by Audrey Rowland

Continuing with our blog posts on our 2019-20 class of interns (or “Trinterns,” as they’re affectionately called) we’re sitting down with our Brown/Trinity Rep MFA Programs intern, Devin Gately.

Devin is from Dighton, Massachusetts, and attended Ithaca College. He graduated last year with a major in Theater Studies.

Devin Gately

AR: To start with, what are you most looking forward to this 2019-20 Season?

DG: Sweat. I’m a huge fan of Lynn Nottage. I think that her writing encapsulates so many people I’ve met in my life’s vernacular. It’s so honest with how they speak and how they speak to each other and the bonds of loyalty that exist in workplaces like that. She handles it with such beauty and delicacy and honesty that when things go awry, as they do in the play, it’s truly heartbreaking. It reflects the dog-eat-dog mentality that is impeded in capitalism, which makes it such an interesting play to be doing in our world today. It speaks, unfortunately, volumes. 

AR: What does an average day as the Brown/Trinity Rep MFA Programs intern look like for you?

DG: I don’t really have an average day, which is part of the reason I like my internship. I do a lot of production management tasks for each Brown/Trinity show that happens. I sit in on all the production meetings, and I usually take notes. When a studio project, like The Tempest or Gruesome Playground Injuries, needs something, it’s up to me, Mike [Michael Cline, Pell Chafee Performance Center Technical Supervisor], and Anne [Anne Harrigan, Assistant Production Director]  to figure out what we can grab for them, how we can help them, and to serve each production to the best of our abilities. 

AR: Dighton is only about 30 minutes from Providence. Did you ever encounter any Brown/Trinity Rep productions when you were growing up?

DG: The second-year Shakespeare projects do tours around the middle schools and high schools in the Rhode Island area. It’s a lot of the kids’ first exposure to theater, and it’s really exciting and rewarding. When I was a freshman in high school, Brown/Trinity’s first-ever touring production came to my school. That was my first exposure to the program, and now I’ve stage-managed for it. That was a really great full-circle moment. 

AR: Wow! That’s a cool connection. On that note, do you have any cool hidden talents you’d like to share?

DG: I have a great memory with words.  I can remember phrases and things people say very well. I know the entirety of the balcony scene from Romeo and Juliet, from start to finish.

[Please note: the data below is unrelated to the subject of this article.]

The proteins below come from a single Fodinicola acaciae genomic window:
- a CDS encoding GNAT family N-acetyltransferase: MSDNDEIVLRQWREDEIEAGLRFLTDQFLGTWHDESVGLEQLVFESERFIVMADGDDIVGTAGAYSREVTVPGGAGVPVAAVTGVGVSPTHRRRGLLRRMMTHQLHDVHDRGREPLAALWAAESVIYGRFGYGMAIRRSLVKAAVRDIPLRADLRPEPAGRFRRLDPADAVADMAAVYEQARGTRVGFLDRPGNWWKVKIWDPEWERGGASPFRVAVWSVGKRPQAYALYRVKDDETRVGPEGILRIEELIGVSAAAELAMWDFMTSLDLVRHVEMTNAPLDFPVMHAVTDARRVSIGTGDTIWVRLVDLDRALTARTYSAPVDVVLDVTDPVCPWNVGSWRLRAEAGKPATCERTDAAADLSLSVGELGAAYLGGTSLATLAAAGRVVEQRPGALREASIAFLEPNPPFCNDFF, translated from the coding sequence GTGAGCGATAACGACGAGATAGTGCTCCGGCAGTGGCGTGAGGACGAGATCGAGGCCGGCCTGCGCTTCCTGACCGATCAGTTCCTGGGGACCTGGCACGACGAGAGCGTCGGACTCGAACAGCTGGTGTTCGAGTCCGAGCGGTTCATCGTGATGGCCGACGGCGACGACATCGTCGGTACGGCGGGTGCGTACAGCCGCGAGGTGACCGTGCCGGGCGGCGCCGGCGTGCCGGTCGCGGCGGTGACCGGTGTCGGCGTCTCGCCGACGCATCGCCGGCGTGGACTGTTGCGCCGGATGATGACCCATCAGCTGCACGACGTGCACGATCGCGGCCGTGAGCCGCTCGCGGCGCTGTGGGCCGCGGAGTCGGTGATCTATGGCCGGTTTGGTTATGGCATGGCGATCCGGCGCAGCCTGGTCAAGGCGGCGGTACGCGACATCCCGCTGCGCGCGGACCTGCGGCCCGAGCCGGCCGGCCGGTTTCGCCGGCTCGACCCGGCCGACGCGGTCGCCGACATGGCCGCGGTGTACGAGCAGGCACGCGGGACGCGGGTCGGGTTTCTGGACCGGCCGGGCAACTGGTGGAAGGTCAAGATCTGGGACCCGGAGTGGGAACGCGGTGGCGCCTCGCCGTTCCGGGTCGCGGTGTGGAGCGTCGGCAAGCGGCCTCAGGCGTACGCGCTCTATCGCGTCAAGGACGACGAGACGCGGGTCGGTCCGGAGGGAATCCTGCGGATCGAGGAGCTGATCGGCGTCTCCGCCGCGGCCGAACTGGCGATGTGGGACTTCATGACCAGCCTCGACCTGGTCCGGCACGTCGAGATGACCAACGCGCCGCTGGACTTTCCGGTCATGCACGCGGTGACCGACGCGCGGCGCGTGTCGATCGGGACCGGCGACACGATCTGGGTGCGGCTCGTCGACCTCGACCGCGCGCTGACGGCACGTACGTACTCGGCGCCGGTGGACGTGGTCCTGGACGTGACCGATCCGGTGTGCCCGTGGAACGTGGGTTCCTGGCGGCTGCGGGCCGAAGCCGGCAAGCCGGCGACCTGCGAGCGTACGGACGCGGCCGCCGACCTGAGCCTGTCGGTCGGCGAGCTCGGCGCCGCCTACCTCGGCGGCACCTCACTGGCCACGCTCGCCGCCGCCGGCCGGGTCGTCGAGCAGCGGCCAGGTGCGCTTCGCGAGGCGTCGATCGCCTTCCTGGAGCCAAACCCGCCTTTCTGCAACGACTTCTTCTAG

AR: Impressive. What else do you like to do in your free time?

DG: I’m a big reader. I really like to read plays. I did a lot of that in college, because it was in the curriculum, and I got used to the medium of plays. Now that I’m working a post-grad gig, I’m able to read more books right now. I’m also a bit of a foodie, as they say, and Providence has a lot of good spots, like Persimmons or the Poco Loco Taco truck. I try to go somewhere new once a week. I’m really into puzzles. I started one last night. It’s of A Jungle Book

AR: Excluding Romeo and Juliet, do you have a favorite theatrical production?

DG: My favorite thing that I’ve ever seen was Choir Boy, by Tarell Alvin McCraney. That play rocked me to my very core. It was a beautiful portrait of survival in such a confined area of an all-boys boarding school, especially for a gay black man. I felt like it was a show that I never thought I would see, and I was so ecstatic that I did, especially on a sold-out Broadway stage. I didn’t speak for 45 minutes after seeing that show because I didn’t know what to say. 

AR: Tell me about the best Halloween costume you’ve ever worn.

DG: My favorite Halloween costume was when last minute, I bought a Roman man costume and I told everyone I was Caesar’s boyfriend. 

AR: What does theater mean to you? Why is it important?

DG: At its core, theater is a place we come to bear witness in a shared space together. It gives us a really interesting idea of what we as a society will accept and what we are a part of and what we are behind and what we aren’t behind based of off an audience and a space. Granted, with that said, we need to fight to get more diverse people in the seats, but to me, theater is a place where we come to ask questions and see where we’re at right now.

AR: And last, but not least, what’s a fun fact about you?
DG: I can quote the entirety of the Mean Girls movie script. I know the whole thing.